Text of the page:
A Tell-All Blog Post About Hosting, Fun Visitors And Unruly Guests
Being an Airbnb host provided many rewards but also several challenges. I will detail them here in this post.
We rented out one room in a three bedroom house in a very desirable location on the West Coast. There are three of us in the house and I gave up my room and slept on the couch. We did this to make up for a sudden and unexpected $900/month increase in our rent.
We rented the room for $125 a night, made it clear it was a shared unit and we accepted couples but no children. The house, we pointed out in our profile, is not child-proofed and there’s access to open bottles of liquor, yet you would be amazed at how many people tried to still bring in kids. More on one who did and what happened later in this post!
The Challenges Of Being An Airbnb Host
When we first started, one of my roommates (who actually “runs” the house) and I decided that I would be in charge of Airbnb rentals. (The third roommate was a non-factor and we just hoped that person would stay out of the way of guests.)
That means I would do the listing, respond to guests, book the room, get the room ready and be the one to greet and take care of guests during their stay. For this, and of course for giving up my room and sleeping on the couch in the living room, I would receive half of the nightly fee.
Let me just say that I had no idea how much time it would take to do all of these things. We began to get inquiries almost immediately after posting the room and I quickly learned that I was a one-person hotel staff.
I was first the reservation agent, then the sales person (some people book right way while others ask detailed questions down to having a coffee maker that requires a lot of back-and-forth messaging), then the check-in clerk, the concierge to point out places to eat and drink in the area and things to do and also the maid. And always the hotel manager, there to answer any questions (of which sometimes they never seemed to end), to inform our visitors of the house rules and even to scold them if they were potentially disturbing the neighbors.
Fortunately, I have spent a lot of time and had a lot of clients in Public Relations, and those skills came in very handy. I would quickly respond to every inquiry about booking the room as if a media outlet had contacted me to do a story, to being the friendly guy who is always there to help them guests to, as you will soon see in this post, crisis management.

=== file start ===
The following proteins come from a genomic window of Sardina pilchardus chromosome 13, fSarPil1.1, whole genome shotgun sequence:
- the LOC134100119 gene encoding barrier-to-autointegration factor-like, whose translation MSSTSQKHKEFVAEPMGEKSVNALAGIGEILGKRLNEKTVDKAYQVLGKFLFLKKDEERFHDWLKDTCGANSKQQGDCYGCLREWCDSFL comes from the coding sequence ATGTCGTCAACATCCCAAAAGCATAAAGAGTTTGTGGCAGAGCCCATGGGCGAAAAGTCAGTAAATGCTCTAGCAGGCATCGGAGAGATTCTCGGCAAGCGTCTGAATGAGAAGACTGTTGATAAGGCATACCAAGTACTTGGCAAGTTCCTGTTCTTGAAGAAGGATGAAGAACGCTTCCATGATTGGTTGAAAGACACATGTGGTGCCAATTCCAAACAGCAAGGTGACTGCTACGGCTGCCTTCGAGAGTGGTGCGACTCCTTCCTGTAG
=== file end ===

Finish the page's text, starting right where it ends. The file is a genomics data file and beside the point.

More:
If you’re wanting to be an Airbnb host and are wondering what it’s like, you had better know these things in advance.
The Rewards Of Being An Airbnb Host
The best thing about being an Airbnb host – and by far the most rewarding part of it – is the people you meet while hosting. They are literally from all over the world and in our case, about 90% of them were excellent, conversational, friendly and polite and went overboard to follow the house rules.
Our first guest was a guy from Britain who was traveling the West Coast on a bicycle. He showed up on his bike and was taking a six-month break from crewing on a private luxury yacht.
One of our favorite guests was a fun-loving guy from Japan and his girlfriend. Myself and the “house mother” roommate wound up drinking several bottles of wine by the fireplace and laughing together deep into the night with them.
All in all, I felt Airbnb’ers, well, we’re all a tight-knit community. We’re all travelers, we all want to see the world and we all want to meet people in those places. Airbnb is a great way to meet fellow travelers, to share tips about places where you both live, about places you’ve been and even to sit around and laugh while having cocktails together.
Guest Stories Of Being An Airbnb Host
Interestingly enough, one of our worst guests was an Airbnb host.
• It was a guy and his girlfriend from Berkeley, CA (land of the beatniks!) and he loved going on the deck to play his guitar and sing. Except he was terrible, played and sang very loudly and would stomp his bare feet on the deck like a hillbilly. I had to continually tell him to “respect the neighbors.” Yet he kept this up for the length of his stay. He also went in the kitchen cabinets and grabbed dishes and cups without asking, as if he lived in the place. He complained about everything, saying “well when WE host we do it this way…” And, just so we would remember him forever, he pilfered one of my favorite travel books.